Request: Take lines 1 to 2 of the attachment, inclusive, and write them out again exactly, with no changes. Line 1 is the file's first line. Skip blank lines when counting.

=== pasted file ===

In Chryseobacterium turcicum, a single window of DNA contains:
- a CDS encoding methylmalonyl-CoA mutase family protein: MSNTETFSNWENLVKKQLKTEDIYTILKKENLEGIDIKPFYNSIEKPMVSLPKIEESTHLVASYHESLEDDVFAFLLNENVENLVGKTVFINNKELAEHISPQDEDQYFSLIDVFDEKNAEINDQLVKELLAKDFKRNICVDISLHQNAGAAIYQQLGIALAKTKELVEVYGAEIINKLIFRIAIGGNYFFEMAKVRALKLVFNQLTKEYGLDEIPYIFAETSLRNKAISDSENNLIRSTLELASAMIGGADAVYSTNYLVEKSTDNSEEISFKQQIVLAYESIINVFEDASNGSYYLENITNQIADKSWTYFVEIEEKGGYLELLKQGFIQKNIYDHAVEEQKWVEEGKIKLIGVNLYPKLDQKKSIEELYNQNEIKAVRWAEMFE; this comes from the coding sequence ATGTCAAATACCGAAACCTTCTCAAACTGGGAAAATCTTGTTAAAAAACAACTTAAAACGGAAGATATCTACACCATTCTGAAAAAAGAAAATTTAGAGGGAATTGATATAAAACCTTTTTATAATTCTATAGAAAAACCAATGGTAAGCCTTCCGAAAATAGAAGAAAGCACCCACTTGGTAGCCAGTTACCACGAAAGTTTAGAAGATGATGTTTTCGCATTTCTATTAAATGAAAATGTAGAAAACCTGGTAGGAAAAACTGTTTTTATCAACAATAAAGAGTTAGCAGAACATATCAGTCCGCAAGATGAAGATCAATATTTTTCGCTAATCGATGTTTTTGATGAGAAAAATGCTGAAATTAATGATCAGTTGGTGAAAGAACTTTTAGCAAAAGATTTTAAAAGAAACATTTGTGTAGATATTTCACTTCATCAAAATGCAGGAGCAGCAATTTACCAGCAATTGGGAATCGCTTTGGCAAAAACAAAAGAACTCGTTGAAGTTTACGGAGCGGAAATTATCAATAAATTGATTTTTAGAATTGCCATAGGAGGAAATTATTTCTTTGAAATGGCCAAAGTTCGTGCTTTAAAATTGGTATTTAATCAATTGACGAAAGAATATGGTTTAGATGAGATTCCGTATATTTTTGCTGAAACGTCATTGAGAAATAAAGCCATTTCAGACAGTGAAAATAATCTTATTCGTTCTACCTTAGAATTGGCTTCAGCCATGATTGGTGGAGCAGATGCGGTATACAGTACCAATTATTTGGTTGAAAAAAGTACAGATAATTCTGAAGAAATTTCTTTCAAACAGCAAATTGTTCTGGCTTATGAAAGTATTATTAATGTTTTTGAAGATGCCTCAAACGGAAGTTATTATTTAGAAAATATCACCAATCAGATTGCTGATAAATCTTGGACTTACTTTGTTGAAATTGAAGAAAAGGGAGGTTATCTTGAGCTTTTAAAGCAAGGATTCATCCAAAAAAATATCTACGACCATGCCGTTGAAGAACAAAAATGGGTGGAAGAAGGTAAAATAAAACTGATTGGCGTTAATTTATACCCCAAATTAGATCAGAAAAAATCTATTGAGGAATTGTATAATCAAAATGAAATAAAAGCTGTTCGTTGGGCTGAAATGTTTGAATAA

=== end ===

In Chryseobacterium turcicum, a single window of DNA contains:
- a CDS encoding methylmalonyl-CoA mutase family protein: MSNTETFSNWENLVKKQLKTEDIYTILKKENLEGIDIKPFYNSIEKPMVSLPKIEESTHLVASYHESLEDDVFAFLLNENVENLVGKTVFINNKELAEHISPQDEDQYFSLIDVFDEKNAEINDQLVKELLAKDFKRNICVDISLHQNAGAAIYQQLGIALAKTKELVEVYGAEIINKLIFRIAIGGNYFFEMAKVRALKLVFNQLTKEYGLDEIPYIFAETSLRNKAISDSENNLIRSTLELASAMIGGADAVYSTNYLVEKSTDNSEEISFKQQIVLAYESIINVFEDASNGSYYLENITNQIADKSWTYFVEIEEKGGYLELLKQGFIQKNIYDHAVEEQKWVEEGKIKLIGVNLYPKLDQKKSIEELYNQNEIKAVRWAEMFE; this comes from the coding sequence ATGTCAAATACCGAAACCTTCTCAAACTGGGAAAATCTTGTTAAAAAACAACTTAAAACGGAAGATATCTACACCATTCTGAAAAAAGAAAATTTAGAGGGAATTGATATAAAACCTTTTTATAATTCTATAGAAAAACCAATGGTAAGCCTTCCGAAAATAGAAGAAAGCACCCACTTGGTAGCCAGTTACCACGAAAGTTTAGAAGATGATGTTTTCGCATTTCTATTAAATGAAAATGTAGAAAACCTGGTAGGAAAAACTGTTTTTATCAACAATAAAGAGTTAGCAGAACATATCAGTCCGCAAGATGAAGATCAATATTTTTCGCTAATCGATGTTTTTGATGAGAAAAATGCTGAAATTAATGATCAGTTGGTGAAAGAACTTTTAGCAAAAGATTTTAAAAGAAACATTTGTGTAGATATTTCACTTCATCAAAATGCAGGAGCAGCAATTTACCAGCAATTGGGAATCGCTTTGGCAAAAACAAAAGAACTCGTTGAAGTTTACGGAGCGGAAATTATCAATAAATTGATTTTTAGAATTGCCATAGGAGGAAATTATTTCTTTGAAATGGCCAAAGTTCGTGCTTTAAAATTGGTATTTAATCAATTGACGAAAGAATATGGTTTAGATGAGATTCCGTATATTTTTGCTGAAACGTCATTGAGAAATAAAGCCATTTCAGACAGTGAAAATAATCTTATTCGTTCTACCTTAGAATTGGCTTCAGCCATGATTGGTGGAGCAGATGCGGTATACAGTACCAATTATTTGGTTGAAAAAAGTACAGATAATTCTGAAGAAATTTCTTTCAAACAGCAAATTGTTCTGGCTTATGAAAGTATTATTAATGTTTTTGAAGATGCCTCAAACGGAAGTTATTATTTAGAAAATATCACCAATCAGATTGCTGATAAATCTTGGACTTACTTTGTTGAAATTGAAGAAAAGGGAGGTTATCTTGAGCTTTTAAAGCAAGGATTCATCCAAAAAAATATCTACGACCATGCCGTTGAAGAACAAAAATGGGTGGAAGAAGGTAAAATAAAACTGATTGGCGTTAATTTATACCCCAAATTAGATCAGAAAAAATCTATTGAGGAATTGTATAATCAAAATGAAATAAAAGCTGTTCGTTGGGCTGAAATGTTTGAATAA